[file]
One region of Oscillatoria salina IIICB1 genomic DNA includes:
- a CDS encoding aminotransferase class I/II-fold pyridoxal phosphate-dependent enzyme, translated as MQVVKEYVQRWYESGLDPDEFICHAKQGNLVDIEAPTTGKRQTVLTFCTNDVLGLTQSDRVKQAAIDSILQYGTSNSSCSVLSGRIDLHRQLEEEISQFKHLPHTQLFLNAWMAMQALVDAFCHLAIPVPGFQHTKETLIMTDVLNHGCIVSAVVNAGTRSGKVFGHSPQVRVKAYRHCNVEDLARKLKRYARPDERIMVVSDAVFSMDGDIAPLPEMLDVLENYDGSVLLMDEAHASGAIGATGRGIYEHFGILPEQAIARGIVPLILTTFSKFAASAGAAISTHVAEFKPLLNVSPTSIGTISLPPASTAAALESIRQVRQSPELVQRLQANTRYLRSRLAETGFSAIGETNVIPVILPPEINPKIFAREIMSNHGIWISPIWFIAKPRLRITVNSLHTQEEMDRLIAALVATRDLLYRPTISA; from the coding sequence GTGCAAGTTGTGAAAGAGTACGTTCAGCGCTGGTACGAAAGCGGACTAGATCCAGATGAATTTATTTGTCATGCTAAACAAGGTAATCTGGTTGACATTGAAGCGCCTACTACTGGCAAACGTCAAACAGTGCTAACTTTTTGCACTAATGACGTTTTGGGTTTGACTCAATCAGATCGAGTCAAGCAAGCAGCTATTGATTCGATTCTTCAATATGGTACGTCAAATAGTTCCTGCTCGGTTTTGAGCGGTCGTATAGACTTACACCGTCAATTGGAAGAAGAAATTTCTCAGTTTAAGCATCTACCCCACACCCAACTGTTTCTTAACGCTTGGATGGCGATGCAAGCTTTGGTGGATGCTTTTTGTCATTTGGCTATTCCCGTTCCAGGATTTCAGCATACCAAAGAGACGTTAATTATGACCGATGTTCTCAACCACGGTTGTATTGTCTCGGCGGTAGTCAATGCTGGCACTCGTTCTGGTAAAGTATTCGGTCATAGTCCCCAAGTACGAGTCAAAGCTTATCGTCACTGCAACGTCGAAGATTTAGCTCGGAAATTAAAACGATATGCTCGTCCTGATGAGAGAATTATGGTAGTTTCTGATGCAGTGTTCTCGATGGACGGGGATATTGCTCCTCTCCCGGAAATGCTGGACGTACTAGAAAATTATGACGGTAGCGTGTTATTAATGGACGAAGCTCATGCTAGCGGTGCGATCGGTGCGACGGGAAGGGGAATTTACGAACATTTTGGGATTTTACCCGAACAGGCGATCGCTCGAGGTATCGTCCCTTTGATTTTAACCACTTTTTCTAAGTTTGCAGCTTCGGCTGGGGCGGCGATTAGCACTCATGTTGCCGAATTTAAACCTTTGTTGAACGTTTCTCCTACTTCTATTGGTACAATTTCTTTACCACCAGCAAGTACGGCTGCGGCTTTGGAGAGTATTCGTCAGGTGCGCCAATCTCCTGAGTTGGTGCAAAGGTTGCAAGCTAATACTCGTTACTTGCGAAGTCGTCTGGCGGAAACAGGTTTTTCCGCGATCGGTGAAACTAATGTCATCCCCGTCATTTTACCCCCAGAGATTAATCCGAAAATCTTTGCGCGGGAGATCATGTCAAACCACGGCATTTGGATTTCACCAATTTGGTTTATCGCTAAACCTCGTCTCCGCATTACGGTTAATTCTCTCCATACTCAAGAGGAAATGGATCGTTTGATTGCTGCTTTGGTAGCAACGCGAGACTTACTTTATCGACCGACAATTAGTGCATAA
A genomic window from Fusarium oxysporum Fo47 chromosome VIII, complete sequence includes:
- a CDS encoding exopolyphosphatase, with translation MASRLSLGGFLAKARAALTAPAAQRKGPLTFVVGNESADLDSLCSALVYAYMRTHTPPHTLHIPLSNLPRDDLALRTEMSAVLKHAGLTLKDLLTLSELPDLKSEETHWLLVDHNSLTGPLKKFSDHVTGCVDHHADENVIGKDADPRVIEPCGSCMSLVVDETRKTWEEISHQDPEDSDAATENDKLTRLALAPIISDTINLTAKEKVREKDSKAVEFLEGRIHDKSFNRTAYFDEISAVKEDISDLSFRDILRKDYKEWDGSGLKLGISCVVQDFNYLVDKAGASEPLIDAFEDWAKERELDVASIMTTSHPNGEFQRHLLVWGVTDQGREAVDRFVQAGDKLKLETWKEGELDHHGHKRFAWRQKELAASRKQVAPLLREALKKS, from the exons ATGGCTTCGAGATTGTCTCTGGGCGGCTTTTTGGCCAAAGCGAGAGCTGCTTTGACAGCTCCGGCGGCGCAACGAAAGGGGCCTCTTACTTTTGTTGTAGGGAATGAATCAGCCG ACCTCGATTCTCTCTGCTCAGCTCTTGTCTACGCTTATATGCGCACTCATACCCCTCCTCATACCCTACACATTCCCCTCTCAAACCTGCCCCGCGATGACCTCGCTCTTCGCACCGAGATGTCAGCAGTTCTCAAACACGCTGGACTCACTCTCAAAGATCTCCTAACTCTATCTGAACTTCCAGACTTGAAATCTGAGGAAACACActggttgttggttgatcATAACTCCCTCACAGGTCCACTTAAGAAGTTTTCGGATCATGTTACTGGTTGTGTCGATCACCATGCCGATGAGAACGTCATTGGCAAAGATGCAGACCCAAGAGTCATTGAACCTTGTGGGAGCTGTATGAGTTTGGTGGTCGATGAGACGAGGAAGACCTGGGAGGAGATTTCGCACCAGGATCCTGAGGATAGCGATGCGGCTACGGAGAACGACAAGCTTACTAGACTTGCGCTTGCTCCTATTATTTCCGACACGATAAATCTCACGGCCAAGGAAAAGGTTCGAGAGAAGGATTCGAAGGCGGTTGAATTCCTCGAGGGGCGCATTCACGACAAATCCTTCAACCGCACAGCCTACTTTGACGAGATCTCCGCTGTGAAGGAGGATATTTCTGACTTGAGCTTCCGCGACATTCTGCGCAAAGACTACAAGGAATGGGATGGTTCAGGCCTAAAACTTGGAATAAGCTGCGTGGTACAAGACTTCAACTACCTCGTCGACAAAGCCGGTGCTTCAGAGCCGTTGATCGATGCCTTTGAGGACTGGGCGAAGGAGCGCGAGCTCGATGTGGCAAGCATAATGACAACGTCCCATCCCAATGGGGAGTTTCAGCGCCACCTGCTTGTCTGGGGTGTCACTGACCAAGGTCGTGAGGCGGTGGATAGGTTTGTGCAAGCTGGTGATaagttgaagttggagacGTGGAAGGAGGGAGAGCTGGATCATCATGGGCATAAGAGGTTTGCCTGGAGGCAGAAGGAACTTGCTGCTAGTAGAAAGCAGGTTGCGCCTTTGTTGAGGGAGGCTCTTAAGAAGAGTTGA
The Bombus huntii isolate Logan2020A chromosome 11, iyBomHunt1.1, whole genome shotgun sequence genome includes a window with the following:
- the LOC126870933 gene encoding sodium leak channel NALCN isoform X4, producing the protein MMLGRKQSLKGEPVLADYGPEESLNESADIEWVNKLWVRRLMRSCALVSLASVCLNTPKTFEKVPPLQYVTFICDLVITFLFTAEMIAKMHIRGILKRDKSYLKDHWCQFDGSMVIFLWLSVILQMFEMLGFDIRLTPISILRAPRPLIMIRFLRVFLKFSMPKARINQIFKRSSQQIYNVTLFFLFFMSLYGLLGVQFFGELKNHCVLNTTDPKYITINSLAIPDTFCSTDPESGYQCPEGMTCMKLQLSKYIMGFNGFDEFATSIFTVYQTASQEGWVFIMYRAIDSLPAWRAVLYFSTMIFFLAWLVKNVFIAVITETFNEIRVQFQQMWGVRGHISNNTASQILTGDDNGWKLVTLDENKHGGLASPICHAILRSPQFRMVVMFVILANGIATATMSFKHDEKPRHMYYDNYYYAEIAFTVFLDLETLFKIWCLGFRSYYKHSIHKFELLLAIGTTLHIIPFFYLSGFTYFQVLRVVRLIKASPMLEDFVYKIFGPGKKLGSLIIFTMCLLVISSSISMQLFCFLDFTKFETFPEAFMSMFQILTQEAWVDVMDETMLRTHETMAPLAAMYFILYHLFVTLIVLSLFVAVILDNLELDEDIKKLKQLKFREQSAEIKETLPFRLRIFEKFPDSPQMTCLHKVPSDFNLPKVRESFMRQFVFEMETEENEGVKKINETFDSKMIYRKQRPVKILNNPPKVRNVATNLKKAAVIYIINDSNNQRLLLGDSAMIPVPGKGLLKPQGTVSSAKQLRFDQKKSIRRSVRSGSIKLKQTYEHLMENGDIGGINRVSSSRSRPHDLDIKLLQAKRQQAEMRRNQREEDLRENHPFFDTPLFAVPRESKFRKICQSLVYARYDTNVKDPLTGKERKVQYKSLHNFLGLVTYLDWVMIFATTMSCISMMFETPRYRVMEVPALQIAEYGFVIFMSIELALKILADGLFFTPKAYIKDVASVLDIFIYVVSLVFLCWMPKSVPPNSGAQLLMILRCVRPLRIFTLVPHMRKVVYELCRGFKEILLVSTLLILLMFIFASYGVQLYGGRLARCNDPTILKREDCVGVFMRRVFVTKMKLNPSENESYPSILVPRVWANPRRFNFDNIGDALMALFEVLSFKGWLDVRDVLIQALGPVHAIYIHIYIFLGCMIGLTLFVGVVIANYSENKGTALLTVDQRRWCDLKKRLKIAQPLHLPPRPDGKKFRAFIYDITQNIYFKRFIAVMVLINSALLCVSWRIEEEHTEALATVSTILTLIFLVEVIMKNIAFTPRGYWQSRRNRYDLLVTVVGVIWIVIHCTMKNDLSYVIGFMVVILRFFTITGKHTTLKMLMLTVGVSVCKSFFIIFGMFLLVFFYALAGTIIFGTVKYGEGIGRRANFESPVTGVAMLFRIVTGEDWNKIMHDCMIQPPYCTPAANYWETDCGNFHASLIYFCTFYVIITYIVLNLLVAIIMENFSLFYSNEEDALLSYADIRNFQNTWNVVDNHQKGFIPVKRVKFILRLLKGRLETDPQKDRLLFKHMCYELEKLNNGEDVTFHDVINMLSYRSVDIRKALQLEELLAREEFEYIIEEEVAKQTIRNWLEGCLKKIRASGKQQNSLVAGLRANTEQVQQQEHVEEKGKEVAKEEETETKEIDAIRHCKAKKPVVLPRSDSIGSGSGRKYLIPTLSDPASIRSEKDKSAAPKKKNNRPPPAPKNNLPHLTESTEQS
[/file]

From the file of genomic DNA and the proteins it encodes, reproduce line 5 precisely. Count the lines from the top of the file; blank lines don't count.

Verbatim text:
The Bombus huntii isolate Logan2020A chromosome 11, iyBomHunt1.1, whole genome shotgun sequence genome includes a window with the following: